T1- & T2-Contrasts & Their Molecular Origin
Siegfried Stapf1



This tutorial aims at introducing the molecular mechanisms behind the relaxation times, and possible pitfalls in their experimental determination. The focus of the contribution is on the field-dependence of relaxation times, the importance of parasitic effects, and on addressing non-exponential signal behavior in a quantitative manner.


Relaxation times constitute the main contrast parameters in MRI. Apart from T1 and T2, further parameters such as T can be readily implemented on clinical scanners and can be made available for contrast. However, the use of relaxation times frequently involves a number of misconceptions as well as subtleties considering the execution of the standard pulse sequences. This tutorial will provide background information about how to extract the maximum from experimental data:

First of all, relaxation times are field-dependent – “the T1” does not exist. All relaxation times are expressed by the molecular reorientation spectrum of water (or fat), with additional contributions possibly stemming from contrast agents, oxygen, but also interfaces and molecular or magnetization exchange. To this day, only crude approximations of the actual field dependence of these molecular processes exist. While there is empirical knowledge about the increase of T1 with magnetic field strength in most biological tissue, the situation is more complex with T2 which has a weak field dependence but where susceptibility differences may become dominating. In this case, one needs to distinguish the true T2 from additional effects which are more suitably expressed by T2eff or T2*. In particular for T2, the experiment determines the outcome of the contrast parameter – pulse separations in an echo experiment and the orientation dependence of relaxation of water in the vicinity of aligned structures can alter the result by several orders of magnitude. Likewise, T, which has gained popularity in recent years, depends on the power of the lock pulses, but the excitation bandwidth of these pulses needs to be taken into account, especially for voxels with a large chemical shift distribution such as coexisting water and fat. A further aspects of vast potential is the distribution of relaxation times. Subtle deviations from exponential decay or build-up functions hint at structural or dynamic heterogeneities in the voxel, and ineffective exchange between different molecular environments. While an approximation by exponential fits will be a sufficiently good description of the contrast parameter, the degree of non-exponentiality contains important information about the tissue properties. Suggestions will be given how to extract this information, and where is the limit of distinguishing between two different but similar relaxation times.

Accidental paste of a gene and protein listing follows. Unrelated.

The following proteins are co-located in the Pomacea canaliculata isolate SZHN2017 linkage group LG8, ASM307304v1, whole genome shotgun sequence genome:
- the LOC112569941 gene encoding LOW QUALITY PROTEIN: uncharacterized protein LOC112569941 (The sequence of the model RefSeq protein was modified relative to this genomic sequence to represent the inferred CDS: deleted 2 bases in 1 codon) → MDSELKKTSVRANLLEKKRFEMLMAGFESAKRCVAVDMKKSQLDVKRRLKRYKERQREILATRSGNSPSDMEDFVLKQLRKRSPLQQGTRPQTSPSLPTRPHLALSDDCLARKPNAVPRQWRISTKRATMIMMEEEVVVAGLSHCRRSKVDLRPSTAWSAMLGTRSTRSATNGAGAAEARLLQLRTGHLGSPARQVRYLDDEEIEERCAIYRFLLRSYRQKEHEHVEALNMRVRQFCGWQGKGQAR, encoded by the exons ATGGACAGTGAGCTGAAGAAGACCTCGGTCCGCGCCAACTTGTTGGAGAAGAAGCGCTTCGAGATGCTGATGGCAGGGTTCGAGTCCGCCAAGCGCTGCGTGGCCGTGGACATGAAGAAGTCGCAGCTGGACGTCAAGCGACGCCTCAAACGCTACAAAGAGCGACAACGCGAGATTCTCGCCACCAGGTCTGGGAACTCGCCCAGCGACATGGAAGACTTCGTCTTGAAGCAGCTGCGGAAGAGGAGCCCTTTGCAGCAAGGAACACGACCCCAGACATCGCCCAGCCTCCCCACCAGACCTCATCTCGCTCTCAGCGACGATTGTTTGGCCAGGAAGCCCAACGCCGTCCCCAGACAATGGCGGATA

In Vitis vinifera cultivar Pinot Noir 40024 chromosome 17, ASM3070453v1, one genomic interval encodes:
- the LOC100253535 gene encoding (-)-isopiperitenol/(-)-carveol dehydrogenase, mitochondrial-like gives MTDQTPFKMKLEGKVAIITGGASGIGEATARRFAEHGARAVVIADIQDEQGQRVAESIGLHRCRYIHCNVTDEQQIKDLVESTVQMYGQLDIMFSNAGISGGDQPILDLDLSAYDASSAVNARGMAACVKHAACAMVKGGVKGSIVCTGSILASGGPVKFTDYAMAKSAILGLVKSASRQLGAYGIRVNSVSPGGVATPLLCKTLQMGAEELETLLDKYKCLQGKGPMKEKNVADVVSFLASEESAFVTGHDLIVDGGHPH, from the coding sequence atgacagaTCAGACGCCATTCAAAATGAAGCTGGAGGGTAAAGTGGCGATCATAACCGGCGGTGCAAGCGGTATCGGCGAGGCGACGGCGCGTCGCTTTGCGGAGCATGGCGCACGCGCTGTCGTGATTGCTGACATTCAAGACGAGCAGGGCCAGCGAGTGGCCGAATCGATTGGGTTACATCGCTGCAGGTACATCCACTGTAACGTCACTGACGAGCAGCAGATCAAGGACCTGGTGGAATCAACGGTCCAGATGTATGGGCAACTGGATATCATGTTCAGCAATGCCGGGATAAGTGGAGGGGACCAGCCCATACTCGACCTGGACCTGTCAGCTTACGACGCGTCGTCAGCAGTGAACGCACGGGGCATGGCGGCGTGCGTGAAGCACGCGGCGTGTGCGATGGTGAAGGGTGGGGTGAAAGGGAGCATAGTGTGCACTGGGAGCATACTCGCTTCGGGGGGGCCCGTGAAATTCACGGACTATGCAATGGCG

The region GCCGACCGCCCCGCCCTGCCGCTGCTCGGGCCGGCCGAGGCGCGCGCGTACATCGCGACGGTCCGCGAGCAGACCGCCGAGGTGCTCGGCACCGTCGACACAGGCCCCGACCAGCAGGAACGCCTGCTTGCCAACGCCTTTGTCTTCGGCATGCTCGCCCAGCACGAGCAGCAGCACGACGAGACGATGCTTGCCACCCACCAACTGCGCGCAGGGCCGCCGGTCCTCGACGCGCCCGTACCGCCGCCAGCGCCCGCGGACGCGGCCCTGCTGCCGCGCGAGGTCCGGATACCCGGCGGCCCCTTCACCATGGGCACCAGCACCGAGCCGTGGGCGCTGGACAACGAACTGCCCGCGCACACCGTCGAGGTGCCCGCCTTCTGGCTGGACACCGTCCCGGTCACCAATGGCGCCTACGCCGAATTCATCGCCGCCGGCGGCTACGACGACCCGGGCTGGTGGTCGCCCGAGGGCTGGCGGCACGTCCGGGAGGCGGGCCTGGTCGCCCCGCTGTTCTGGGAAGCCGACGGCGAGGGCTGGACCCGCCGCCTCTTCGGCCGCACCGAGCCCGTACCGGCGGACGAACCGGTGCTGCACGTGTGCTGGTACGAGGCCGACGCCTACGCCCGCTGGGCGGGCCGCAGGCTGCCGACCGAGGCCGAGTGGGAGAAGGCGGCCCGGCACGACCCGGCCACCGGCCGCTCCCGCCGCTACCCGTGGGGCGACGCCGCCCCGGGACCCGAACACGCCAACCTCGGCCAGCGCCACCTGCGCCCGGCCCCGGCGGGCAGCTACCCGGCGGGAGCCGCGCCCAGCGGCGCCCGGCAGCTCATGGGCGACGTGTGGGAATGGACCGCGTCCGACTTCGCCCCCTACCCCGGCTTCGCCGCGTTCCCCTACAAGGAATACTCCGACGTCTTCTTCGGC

No acknowledgement found.


No reference found.
Proc. Intl. Soc. Mag. Reson. Med. 26 (2018)